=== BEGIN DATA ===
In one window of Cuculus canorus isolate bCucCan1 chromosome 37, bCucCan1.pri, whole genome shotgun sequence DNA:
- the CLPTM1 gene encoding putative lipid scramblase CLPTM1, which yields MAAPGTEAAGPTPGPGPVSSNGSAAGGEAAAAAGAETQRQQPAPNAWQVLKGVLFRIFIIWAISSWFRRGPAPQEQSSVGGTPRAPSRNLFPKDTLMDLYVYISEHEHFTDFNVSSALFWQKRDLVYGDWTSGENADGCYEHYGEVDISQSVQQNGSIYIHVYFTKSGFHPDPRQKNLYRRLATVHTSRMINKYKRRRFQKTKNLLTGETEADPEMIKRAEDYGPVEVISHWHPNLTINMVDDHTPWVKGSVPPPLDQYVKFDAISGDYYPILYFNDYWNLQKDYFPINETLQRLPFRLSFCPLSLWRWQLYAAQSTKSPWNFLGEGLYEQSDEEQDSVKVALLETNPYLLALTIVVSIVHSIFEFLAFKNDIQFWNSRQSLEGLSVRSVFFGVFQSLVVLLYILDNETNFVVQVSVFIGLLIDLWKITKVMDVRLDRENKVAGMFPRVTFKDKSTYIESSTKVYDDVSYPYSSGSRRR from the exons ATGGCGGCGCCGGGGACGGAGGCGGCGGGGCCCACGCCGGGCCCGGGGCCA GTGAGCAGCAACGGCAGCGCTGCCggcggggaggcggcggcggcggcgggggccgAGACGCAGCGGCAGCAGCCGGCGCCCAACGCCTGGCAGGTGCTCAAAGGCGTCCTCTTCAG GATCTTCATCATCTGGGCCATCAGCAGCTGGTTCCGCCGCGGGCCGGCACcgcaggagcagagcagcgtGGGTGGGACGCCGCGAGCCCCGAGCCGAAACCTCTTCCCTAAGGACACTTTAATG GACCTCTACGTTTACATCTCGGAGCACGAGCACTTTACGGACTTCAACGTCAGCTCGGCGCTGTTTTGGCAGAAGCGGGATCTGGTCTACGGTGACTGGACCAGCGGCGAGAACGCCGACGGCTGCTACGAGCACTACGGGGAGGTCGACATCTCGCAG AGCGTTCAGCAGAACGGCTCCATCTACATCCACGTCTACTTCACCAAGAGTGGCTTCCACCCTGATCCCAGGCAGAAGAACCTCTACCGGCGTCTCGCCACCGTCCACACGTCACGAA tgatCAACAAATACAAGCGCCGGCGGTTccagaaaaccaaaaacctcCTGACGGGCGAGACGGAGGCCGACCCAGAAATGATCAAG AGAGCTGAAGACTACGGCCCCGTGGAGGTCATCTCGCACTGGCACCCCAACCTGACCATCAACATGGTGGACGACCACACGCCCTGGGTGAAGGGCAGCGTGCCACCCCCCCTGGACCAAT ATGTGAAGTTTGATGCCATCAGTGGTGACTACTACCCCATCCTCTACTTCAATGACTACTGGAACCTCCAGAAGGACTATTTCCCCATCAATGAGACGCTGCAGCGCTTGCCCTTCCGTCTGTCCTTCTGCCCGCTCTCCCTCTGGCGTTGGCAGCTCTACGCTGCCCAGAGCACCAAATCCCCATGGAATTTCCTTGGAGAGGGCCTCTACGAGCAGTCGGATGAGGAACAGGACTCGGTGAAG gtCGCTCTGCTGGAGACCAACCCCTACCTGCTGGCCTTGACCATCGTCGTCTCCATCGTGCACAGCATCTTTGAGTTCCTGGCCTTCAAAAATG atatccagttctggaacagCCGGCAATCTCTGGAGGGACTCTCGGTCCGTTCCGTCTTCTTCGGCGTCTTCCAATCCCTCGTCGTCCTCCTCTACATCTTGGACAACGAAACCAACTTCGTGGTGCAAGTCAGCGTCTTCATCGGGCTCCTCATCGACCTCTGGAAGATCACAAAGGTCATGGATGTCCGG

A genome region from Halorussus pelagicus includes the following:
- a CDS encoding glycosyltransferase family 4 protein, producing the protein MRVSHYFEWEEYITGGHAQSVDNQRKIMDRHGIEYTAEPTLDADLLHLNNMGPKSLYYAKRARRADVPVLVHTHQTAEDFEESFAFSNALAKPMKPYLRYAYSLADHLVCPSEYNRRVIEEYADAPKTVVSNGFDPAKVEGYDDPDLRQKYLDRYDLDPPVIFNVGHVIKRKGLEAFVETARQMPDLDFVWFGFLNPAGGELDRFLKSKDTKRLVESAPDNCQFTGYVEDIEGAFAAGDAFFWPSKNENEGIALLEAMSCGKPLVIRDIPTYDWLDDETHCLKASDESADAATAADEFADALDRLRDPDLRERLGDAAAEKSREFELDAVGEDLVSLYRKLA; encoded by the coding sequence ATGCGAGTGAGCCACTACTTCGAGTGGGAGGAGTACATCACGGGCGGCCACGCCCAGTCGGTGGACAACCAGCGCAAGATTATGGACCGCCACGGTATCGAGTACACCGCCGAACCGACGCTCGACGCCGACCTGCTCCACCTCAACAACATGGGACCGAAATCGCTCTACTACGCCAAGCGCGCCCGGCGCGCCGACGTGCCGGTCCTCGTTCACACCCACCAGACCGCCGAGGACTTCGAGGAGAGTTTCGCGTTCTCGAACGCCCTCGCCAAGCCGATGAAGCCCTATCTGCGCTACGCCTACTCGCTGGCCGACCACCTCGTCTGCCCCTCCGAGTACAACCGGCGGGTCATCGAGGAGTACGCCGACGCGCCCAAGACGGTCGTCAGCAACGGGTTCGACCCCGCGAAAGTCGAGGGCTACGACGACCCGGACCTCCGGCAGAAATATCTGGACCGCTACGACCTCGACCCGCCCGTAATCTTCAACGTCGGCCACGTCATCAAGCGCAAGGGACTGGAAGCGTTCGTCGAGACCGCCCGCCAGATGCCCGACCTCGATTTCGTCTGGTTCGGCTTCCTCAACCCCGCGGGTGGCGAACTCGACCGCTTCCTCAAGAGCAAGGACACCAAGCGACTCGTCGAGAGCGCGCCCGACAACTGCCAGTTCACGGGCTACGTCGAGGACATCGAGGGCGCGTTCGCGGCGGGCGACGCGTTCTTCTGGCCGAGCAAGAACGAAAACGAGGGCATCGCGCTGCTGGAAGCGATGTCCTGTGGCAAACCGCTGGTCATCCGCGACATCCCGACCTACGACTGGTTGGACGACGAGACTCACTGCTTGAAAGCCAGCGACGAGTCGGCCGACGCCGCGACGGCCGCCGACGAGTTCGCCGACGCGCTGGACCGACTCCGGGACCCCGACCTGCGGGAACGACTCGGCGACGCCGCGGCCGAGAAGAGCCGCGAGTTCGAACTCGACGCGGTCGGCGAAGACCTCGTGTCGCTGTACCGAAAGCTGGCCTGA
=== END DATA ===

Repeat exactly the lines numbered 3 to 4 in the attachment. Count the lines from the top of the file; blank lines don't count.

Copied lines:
A genome region from Halorussus pelagicus includes the following:
- a CDS encoding glycosyltransferase family 4 protein, producing the protein MRVSHYFEWEEYITGGHAQSVDNQRKIMDRHGIEYTAEPTLDADLLHLNNMGPKSLYYAKRARRADVPVLVHTHQTAEDFEESFAFSNALAKPMKPYLRYAYSLADHLVCPSEYNRRVIEEYADAPKTVVSNGFDPAKVEGYDDPDLRQKYLDRYDLDPPVIFNVGHVIKRKGLEAFVETARQMPDLDFVWFGFLNPAGGELDRFLKSKDTKRLVESAPDNCQFTGYVEDIEGAFAAGDAFFWPSKNENEGIALLEAMSCGKPLVIRDIPTYDWLDDETHCLKASDESADAATAADEFADALDRLRDPDLRERLGDAAAEKSREFELDAVGEDLVSLYRKLA; encoded by the coding sequence ATGCGAGTGAGCCACTACTTCGAGTGGGAGGAGTACATCACGGGCGGCCACGCCCAGTCGGTGGACAACCAGCGCAAGATTATGGACCGCCACGGTATCGAGTACACCGCCGAACCGACGCTCGACGCCGACCTGCTCCACCTCAACAACATGGGACCGAAATCGCTCTACTACGCCAAGCGCGCCCGGCGCGCCGACGTGCCGGTCCTCGTTCACACCCACCAGACCGCCGAGGACTTCGAGGAGAGTTTCGCGTTCTCGAACGCCCTCGCCAAGCCGATGAAGCCCTATCTGCGCTACGCCTACTCGCTGGCCGACCACCTCGTCTGCCCCTCCGAGTACAACCGGCGGGTCATCGAGGAGTACGCCGACGCGCCCAAGACGGTCGTCAGCAACGGGTTCGACCCCGCGAAAGTCGAGGGCTACGACGACCCGGACCTCCGGCAGAAATATCTGGACCGCTACGACCTCGACCCGCCCGTAATCTTCAACGTCGGCCACGTCATCAAGCGCAAGGGACTGGAAGCGTTCGTCGAGACCGCCCGCCAGATGCCCGACCTCGATTTCGTCTGGTTCGGCTTCCTCAACCCCGCGGGTGGCGAACTCGACCGCTTCCTCAAGAGCAAGGACACCAAGCGACTCGTCGAGAGCGCGCCCGACAACTGCCAGTTCACGGGCTACGTCGAGGACATCGAGGGCGCGTTCGCGGCGGGCGACGCGTTCTTCTGGCCGAGCAAGAACGAAAACGAGGGCATCGCGCTGCTGGAAGCGATGTCCTGTGGCAAACCGCTGGTCATCCGCGACATCCCGACCTACGACTGGTTGGACGACGAGACTCACTGCTTGAAAGCCAGCGACGAGTCGGCCGACGCCGCGACGGCCGCCGACGAGTTCGCCGACGCGCTGGACCGACTCCGGGACCCCGACCTGCGGGAACGACTCGGCGACGCCGCGGCCGAGAAGAGCCGCGAGTTCGAACTCGACGCGGTCGGCGAAGACCTCGTGTCGCTGTACCGAAAGCTGGCCTGA